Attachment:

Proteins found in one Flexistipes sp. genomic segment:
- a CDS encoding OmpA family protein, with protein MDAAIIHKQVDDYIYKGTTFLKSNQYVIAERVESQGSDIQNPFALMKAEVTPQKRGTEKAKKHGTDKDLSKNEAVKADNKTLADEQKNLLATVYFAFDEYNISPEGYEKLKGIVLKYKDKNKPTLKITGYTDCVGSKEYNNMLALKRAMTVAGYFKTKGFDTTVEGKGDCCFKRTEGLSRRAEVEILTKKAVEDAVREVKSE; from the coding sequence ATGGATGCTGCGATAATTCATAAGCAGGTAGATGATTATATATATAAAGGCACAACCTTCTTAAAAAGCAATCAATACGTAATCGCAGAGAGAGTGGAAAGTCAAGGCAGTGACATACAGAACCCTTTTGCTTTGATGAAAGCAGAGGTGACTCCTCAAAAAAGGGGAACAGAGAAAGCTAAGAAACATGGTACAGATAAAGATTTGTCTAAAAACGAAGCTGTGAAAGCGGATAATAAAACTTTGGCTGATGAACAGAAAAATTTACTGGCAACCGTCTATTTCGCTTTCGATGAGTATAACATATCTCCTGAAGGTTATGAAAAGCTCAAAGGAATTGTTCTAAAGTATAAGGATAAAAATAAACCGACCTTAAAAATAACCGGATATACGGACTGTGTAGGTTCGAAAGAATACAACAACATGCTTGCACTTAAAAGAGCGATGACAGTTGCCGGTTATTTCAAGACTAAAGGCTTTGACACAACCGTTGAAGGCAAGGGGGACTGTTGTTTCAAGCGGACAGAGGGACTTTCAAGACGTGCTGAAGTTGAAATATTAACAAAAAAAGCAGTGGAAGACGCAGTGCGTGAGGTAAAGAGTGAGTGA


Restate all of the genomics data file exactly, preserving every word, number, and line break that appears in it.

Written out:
Proteins found in one Flexistipes sp. genomic segment:
- a CDS encoding OmpA family protein, with protein MDAAIIHKQVDDYIYKGTTFLKSNQYVIAERVESQGSDIQNPFALMKAEVTPQKRGTEKAKKHGTDKDLSKNEAVKADNKTLADEQKNLLATVYFAFDEYNISPEGYEKLKGIVLKYKDKNKPTLKITGYTDCVGSKEYNNMLALKRAMTVAGYFKTKGFDTTVEGKGDCCFKRTEGLSRRAEVEILTKKAVEDAVREVKSE; from the coding sequence ATGGATGCTGCGATAATTCATAAGCAGGTAGATGATTATATATATAAAGGCACAACCTTCTTAAAAAGCAATCAATACGTAATCGCAGAGAGAGTGGAAAGTCAAGGCAGTGACATACAGAACCCTTTTGCTTTGATGAAAGCAGAGGTGACTCCTCAAAAAAGGGGAACAGAGAAAGCTAAGAAACATGGTACAGATAAAGATTTGTCTAAAAACGAAGCTGTGAAAGCGGATAATAAAACTTTGGCTGATGAACAGAAAAATTTACTGGCAACCGTCTATTTCGCTTTCGATGAGTATAACATATCTCCTGAAGGTTATGAAAAGCTCAAAGGAATTGTTCTAAAGTATAAGGATAAAAATAAACCGACCTTAAAAATAACCGGATATACGGACTGTGTAGGTTCGAAAGAATACAACAACATGCTTGCACTTAAAAGAGCGATGACAGTTGCCGGTTATTTCAAGACTAAAGGCTTTGACACAACCGTTGAAGGCAAGGGGGACTGTTGTTTCAAGCGGACAGAGGGACTTTCAAGACGTGCTGAAGTTGAAATATTAACAAAAAAAGCAGTGGAAGACGCAGTGCGTGAGGTAAAGAGTGAGTGA